In 2010, President Barak Obama announced a new national space policy, which focused on encouraging and facilitating the growth of a U.S. commercial space sector. With NASA shifting gears, commercial space travel could be the next frontier for U.S. businesses.
Several companies already have big plans for 2013, according to a recent SPACE.com article. Space Exploration Technologies sent its unmanned Dragon capsule into space three times last year, including two supply delivery trips to the International Space Station. This year, the company will be testing a new capsule that will carry astronauts into space.
Space Exploration Technologies is one of several companies vying to secure NASA’s International Space Station crew transportation contract. Boeing is also looking to enter the latest “space race.” Bidding is slated to begin in the latter half of 2013, with the contract being awarded in 2014.
In addition to providing transportation to and from the International Space Station, companies are also exploring private space travel. While orbital commercial human spaceflight will likely not become a reality until at least 2015, several companies are close to offering suborbital trips during which the spacecraft leaves the earth’s atmosphere but does not enter its orbit. XCOR Aerospace and Richard Branson's Virgin Galactic both have tests flights scheduled in 2013.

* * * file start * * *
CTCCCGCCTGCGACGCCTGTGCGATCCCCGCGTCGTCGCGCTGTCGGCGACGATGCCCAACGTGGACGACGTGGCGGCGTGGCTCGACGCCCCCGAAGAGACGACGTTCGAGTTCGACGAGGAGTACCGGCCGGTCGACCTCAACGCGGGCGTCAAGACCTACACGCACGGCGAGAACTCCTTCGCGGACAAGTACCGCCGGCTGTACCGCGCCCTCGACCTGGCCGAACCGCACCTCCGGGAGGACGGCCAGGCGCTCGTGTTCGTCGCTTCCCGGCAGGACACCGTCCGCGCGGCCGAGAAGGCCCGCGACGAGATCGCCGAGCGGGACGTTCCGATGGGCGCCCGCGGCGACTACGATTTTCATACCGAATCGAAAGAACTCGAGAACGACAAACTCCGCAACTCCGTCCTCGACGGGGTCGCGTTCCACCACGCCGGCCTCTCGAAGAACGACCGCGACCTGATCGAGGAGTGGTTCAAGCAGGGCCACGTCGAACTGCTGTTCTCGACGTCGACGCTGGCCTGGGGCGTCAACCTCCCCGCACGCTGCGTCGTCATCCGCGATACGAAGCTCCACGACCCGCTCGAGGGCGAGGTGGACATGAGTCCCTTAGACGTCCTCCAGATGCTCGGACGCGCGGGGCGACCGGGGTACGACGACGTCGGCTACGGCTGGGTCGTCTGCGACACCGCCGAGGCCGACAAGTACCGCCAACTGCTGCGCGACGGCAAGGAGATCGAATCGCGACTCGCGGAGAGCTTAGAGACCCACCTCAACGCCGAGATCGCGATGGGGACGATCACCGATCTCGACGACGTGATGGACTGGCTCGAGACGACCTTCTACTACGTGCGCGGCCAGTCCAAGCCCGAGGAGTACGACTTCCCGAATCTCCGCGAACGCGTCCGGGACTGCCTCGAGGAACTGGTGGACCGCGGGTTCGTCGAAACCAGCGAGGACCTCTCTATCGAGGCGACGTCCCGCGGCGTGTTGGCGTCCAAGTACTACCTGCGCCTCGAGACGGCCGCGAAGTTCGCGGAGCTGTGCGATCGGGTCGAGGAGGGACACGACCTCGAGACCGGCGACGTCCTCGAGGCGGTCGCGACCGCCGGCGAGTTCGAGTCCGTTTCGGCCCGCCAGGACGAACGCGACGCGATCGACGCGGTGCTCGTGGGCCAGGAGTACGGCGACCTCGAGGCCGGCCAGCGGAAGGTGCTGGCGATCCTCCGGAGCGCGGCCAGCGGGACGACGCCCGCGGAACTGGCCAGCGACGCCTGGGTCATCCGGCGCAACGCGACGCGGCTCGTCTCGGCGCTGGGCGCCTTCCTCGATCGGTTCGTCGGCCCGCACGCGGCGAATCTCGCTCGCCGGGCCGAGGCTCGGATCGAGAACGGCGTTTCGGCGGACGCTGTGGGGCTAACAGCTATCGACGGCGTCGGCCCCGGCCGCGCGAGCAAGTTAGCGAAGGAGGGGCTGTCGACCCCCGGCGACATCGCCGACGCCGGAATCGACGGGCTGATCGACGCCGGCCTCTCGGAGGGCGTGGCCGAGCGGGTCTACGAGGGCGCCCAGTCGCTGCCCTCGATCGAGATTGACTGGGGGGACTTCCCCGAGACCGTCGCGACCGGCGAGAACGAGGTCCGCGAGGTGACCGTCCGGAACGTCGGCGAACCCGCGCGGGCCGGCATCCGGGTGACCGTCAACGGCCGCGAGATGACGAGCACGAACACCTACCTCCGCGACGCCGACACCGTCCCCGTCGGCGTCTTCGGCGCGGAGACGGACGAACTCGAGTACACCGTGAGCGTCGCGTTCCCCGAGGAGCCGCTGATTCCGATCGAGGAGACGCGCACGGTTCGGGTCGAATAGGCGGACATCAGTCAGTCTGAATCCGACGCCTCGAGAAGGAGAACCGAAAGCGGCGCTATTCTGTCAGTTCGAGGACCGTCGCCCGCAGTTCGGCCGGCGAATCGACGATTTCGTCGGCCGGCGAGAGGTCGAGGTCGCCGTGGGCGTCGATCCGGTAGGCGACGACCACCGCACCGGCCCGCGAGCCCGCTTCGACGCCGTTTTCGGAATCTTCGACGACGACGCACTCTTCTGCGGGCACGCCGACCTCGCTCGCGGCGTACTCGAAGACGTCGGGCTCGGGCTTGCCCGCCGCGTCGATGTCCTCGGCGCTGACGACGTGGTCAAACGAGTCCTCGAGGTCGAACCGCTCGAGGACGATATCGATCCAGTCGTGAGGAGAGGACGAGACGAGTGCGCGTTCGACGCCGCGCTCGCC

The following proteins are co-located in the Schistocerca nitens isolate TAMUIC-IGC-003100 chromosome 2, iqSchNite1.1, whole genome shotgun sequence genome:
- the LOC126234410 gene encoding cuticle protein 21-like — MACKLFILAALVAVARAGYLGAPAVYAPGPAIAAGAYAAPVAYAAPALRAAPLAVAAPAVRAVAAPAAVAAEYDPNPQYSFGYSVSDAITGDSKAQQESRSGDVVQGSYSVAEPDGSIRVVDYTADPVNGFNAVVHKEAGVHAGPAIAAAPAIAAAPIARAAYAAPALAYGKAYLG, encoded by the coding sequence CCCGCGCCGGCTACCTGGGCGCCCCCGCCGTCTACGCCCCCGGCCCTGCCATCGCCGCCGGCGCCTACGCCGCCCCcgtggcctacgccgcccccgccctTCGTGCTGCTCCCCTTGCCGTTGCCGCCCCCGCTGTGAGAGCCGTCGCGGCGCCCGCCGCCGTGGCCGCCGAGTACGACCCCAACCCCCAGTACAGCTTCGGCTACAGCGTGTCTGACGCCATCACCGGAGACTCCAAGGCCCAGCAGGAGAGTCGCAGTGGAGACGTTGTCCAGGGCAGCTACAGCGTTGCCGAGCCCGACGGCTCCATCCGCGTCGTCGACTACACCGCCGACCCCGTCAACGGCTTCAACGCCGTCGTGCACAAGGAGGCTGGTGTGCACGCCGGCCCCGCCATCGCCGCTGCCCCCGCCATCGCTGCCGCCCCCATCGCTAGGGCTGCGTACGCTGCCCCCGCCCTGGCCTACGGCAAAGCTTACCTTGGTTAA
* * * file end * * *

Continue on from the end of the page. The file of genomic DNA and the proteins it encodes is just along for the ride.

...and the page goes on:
Of course, these groundbreaking business opportunities are not without substantial risks. As a result, the commercial space industry is calling for additional laws to address space launch liability.
For instance, Spaceport America is urging lawmakers in New Mexico to pass legislation protecting spacecraft operators and suppliers from liability in the event of an accident. As the Associated Press reports, several states, including New Mexico, have laws in place exempting spacecraft operators from lawsuits by passengers who have been informed of the risks. Legislation is now being debated in New Mexico that would expand that exemption to companies supplying parts.
Of course, the enforceability of such waivers is not certain and will likely have to be tested in the courts. As with space travel itself, businesses will be entering unchartered territory.
If you have any questions about the legal issues related to commercial space travel or would like to discuss how your business may be able to take advantage of the opportunities in this industry, please contact me, Dan Brecher, or the Scarinci Hollenbeck attorney with whom you work.